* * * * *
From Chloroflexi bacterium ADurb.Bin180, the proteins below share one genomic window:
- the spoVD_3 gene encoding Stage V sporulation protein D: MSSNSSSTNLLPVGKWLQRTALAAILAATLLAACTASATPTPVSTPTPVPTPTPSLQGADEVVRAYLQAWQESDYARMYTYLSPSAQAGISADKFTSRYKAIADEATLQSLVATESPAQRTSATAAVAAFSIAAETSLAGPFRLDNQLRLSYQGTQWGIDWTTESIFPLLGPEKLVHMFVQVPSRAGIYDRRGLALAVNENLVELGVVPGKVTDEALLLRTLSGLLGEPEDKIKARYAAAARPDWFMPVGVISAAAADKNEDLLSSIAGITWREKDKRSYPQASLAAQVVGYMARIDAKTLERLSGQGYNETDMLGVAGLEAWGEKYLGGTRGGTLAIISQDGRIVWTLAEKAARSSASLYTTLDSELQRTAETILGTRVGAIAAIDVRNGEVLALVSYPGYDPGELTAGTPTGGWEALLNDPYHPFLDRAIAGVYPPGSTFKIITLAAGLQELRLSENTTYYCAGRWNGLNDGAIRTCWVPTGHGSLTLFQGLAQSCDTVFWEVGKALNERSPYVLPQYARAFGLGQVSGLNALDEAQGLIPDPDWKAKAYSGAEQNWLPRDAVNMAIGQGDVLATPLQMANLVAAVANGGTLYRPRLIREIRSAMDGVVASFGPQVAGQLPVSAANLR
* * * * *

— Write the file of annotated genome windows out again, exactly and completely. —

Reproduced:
From Chloroflexi bacterium ADurb.Bin180, the proteins below share one genomic window:
- the spoVD_3 gene encoding Stage V sporulation protein D: MSSNSSSTNLLPVGKWLQRTALAAILAATLLAACTASATPTPVSTPTPVPTPTPSLQGADEVVRAYLQAWQESDYARMYTYLSPSAQAGISADKFTSRYKAIADEATLQSLVATESPAQRTSATAAVAAFSIAAETSLAGPFRLDNQLRLSYQGTQWGIDWTTESIFPLLGPEKLVHMFVQVPSRAGIYDRRGLALAVNENLVELGVVPGKVTDEALLLRTLSGLLGEPEDKIKARYAAAARPDWFMPVGVISAAAADKNEDLLSSIAGITWREKDKRSYPQASLAAQVVGYMARIDAKTLERLSGQGYNETDMLGVAGLEAWGEKYLGGTRGGTLAIISQDGRIVWTLAEKAARSSASLYTTLDSELQRTAETILGTRVGAIAAIDVRNGEVLALVSYPGYDPGELTAGTPTGGWEALLNDPYHPFLDRAIAGVYPPGSTFKIITLAAGLQELRLSENTTYYCAGRWNGLNDGAIRTCWVPTGHGSLTLFQGLAQSCDTVFWEVGKALNERSPYVLPQYARAFGLGQVSGLNALDEAQGLIPDPDWKAKAYSGAEQNWLPRDAVNMAIGQGDVLATPLQMANLVAAVANGGTLYRPRLIREIRSAMDGVVASFGPQVAGQLPVSAANLR